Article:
By Mike Farrell
How serious does a conflict of interest have to become before you can call it a conflict of interest? Believe it or not, this conundrum is intended as the start of an ethical discussion.
The SPJ Code of Ethics is clear: Journalists should be free of obligation to any interest other than the public’s right to know. The code also advises journalists to “Avoid conflicts of interest, real or perceived, and to “Remain free of associations and activities that may compromise integrity or damage credibility.”
Many news media companies apply that injunction to those who gather, report and edit the news but not to those on the so-called business side of the operation.
So when the president of the University of Cincinnati abruptly announced he was resigning Aug. 21, one of those with a seat on the UC Board of Trustees was Margaret Buchanan, publisher and president of the Cincinnati Enquirer.
The reason Greg Williams quit remains a public mystery. As Enquirer reporter Cliff Peale wrote in a Sept. 28 story, “It remains unclear, a month after Williams’ departure, whether he was forced to resign from his $451,000-per-year job six days before the start of fall classes. It’s also unclear why the board decided to award him a $1.3 million severance package.”
Publisher Buchanan announced she has resigned from the UC Board of Trustees. “My news team is reporting aggressively on the departure of UC President Greg Williams and the search for the next president,” Buchanan said in a statement reported Sept. 28 in the Enquirer. “The credibility that is so important to our news team’s work is my highest priority, and I did not want my involvement with UC to make it uncomfortable or confusing for them or for the community.”
Big questions do remain unanswered. First, why should the board of a public university be allowed to preside over a president’s resignation without giving account to the public whose sons and daughters attend there and to Ohio taxpayers who support it? And second, what earned Williams a severance package that looks to be three times his annual salary when so many people are out of work?
Give Buchanan points for recognizing the conflict and resigning her seat. The Enquirer stories I reviewed usually made note of her membership on the board, which would be consistent with the SPJ Code’s statement to “Disclose unavoidable conflicts.” Whether this conflict truly was unavoidable is a bigger question.
I also think it’s fair to question whether she really understands the conflict. Peale’s story also reported that after her resignation from the UC Board of Trustees, Buchanan was appointed chairwoman of UC Health, an affiliated health care company. While she’s off the Board of Trustees and out of that line of fire, she’s still involved with the university. Given the centrality of health care costs and policies, it’s hard to imagine she is not going to be at the center of important decisions that deserve public explanation. How will she and the region’s metropolitan newspaper handle that when news arises?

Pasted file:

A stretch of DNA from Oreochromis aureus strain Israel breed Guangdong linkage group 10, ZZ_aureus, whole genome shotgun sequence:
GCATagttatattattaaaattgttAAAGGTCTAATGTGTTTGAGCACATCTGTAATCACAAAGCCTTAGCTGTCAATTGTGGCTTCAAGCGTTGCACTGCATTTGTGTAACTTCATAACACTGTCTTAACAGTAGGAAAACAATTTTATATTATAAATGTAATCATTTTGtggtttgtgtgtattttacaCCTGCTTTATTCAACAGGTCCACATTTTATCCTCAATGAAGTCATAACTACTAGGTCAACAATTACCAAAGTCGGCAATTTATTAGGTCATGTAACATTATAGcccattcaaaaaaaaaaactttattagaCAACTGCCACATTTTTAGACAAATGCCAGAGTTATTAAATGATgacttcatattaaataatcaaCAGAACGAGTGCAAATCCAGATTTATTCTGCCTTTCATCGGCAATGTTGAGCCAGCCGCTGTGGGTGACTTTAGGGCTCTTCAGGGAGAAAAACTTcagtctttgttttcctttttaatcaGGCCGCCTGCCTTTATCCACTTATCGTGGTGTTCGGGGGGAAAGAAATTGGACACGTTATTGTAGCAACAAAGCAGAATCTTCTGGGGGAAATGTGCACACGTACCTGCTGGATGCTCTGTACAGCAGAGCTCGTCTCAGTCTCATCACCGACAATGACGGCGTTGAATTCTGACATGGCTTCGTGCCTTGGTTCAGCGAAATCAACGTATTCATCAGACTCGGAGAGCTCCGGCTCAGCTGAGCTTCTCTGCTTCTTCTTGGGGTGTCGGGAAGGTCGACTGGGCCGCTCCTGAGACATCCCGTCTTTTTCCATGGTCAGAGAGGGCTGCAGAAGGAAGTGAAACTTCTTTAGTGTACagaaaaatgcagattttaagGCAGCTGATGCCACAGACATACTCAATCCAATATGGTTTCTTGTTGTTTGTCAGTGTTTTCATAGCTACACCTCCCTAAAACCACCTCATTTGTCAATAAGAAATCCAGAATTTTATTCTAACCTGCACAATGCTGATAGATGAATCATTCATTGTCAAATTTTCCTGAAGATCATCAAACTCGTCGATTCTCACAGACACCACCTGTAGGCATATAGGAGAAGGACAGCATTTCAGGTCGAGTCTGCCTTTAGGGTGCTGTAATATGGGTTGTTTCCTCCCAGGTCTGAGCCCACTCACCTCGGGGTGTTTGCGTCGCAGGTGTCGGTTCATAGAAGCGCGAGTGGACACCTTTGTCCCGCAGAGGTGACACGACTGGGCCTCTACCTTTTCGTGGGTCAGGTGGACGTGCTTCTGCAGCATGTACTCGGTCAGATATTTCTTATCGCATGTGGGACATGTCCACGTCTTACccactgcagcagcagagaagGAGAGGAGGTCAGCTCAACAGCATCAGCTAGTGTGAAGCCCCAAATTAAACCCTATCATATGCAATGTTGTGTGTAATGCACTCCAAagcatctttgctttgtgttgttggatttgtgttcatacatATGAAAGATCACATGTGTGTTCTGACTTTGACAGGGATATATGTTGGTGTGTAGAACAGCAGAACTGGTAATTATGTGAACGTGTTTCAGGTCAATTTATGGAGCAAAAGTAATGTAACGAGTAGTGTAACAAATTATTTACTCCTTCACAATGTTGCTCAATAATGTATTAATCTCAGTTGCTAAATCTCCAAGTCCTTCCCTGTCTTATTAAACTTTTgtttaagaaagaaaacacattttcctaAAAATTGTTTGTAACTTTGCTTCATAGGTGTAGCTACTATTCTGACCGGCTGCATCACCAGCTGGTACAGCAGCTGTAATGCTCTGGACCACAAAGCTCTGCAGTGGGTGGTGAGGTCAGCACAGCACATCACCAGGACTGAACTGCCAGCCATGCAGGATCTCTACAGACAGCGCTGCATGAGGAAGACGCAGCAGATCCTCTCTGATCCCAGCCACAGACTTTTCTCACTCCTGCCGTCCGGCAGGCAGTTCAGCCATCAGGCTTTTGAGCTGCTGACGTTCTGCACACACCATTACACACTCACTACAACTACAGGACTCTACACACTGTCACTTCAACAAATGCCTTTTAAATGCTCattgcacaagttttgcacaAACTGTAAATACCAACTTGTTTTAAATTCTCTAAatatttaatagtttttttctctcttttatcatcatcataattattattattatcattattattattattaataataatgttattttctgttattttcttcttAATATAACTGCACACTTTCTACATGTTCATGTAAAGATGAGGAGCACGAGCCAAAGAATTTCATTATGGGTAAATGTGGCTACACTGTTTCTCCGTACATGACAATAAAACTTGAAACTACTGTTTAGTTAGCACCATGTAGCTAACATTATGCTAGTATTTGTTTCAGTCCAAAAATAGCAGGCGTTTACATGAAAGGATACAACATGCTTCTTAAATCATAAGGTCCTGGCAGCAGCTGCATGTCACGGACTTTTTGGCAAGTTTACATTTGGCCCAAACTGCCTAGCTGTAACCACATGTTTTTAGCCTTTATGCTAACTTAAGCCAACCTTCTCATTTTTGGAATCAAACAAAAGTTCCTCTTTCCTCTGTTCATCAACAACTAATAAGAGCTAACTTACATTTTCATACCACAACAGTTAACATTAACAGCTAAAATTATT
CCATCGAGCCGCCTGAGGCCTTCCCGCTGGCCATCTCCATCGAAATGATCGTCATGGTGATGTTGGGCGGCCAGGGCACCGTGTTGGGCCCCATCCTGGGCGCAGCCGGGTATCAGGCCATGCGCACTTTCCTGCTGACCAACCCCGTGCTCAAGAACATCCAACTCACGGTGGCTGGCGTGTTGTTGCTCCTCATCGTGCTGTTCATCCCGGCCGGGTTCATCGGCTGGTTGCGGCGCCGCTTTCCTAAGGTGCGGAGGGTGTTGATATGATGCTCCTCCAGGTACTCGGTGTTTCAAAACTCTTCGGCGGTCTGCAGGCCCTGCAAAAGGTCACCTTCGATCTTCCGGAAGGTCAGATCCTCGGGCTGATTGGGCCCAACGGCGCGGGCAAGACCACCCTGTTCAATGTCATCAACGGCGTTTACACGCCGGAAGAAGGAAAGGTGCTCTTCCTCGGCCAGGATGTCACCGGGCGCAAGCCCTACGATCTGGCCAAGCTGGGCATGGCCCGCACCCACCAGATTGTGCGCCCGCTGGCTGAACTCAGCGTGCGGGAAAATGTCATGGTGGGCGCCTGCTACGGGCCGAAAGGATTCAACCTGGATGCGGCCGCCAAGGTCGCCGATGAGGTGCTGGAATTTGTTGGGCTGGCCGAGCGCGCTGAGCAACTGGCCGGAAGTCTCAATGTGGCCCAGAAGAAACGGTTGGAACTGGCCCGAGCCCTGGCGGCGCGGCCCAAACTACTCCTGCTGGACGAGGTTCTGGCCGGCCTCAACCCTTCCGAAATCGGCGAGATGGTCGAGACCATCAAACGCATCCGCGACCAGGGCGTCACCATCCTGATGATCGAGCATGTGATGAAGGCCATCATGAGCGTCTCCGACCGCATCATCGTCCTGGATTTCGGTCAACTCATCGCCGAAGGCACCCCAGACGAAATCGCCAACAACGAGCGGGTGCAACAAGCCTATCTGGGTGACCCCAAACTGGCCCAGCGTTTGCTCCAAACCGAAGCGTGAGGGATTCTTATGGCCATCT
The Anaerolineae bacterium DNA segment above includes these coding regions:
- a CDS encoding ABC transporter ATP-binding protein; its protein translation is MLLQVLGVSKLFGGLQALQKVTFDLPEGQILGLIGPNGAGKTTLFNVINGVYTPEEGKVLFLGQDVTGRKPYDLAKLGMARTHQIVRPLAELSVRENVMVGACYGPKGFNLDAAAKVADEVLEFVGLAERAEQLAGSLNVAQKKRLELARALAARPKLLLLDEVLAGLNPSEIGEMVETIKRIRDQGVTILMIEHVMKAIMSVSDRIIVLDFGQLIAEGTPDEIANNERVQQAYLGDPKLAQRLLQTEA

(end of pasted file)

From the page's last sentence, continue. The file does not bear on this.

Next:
This is not the first time her community involvements have brought her public attention. City Beat, a local publication, reported in April that Buchanan sits on the executive committee of what it labeled a major real estate development connection and is in charge of overseeing publicity and marketing efforts for the organization.
Her role was not disclosed in a 1900-word Enquirer article that City Beat said lauded the efforts of this development group despite the economic downturn.
I fully understand that being involved with community enterprises is a perfect way for the news company’s top officer to associate with other local leaders, to demonstrate the company’s commitment to the community and to contribute to those efforts that are intended to improve the quality of life of residents. But it almost always raises questions and makes for some uncomfortable moments.
Where is the line when contribution becomes conflict of interest? Should a media executive sit on any board of a policy-setting public university where news is made routinely? Should a media executive take any role relating to publicity for any organization? If an executive sits on a university board, should he or she insist that there be no secrets no matter how embarrassing the event might prove?
This debate is more important than ever, given that most cities now have fewer media outlets than a few years ago. In a one-newspaper town such as Cincinnati, competing voices are unlikely to challenge the role Buchanan played and it will be uncomfortable for Peale or any reporter to dig out those facts.
As someone who served for 12 years as the managing editor of a community newspaper without an on-site publisher, I understand the importance of those community commitments and the potential for conflict.
Publishers and other media executives need to keep asking themselves whether their involvement will improve the community without impeding the community’s access to important information. They also must ask themselves if these positions don’t compromise the credibility of the journalists who work to inform the community.
I also wonder whether making decisions involving millions of public dollars and affecting 41,000 students is an appropriate position for any news media executive. It’s certainly a debate the profession should engage.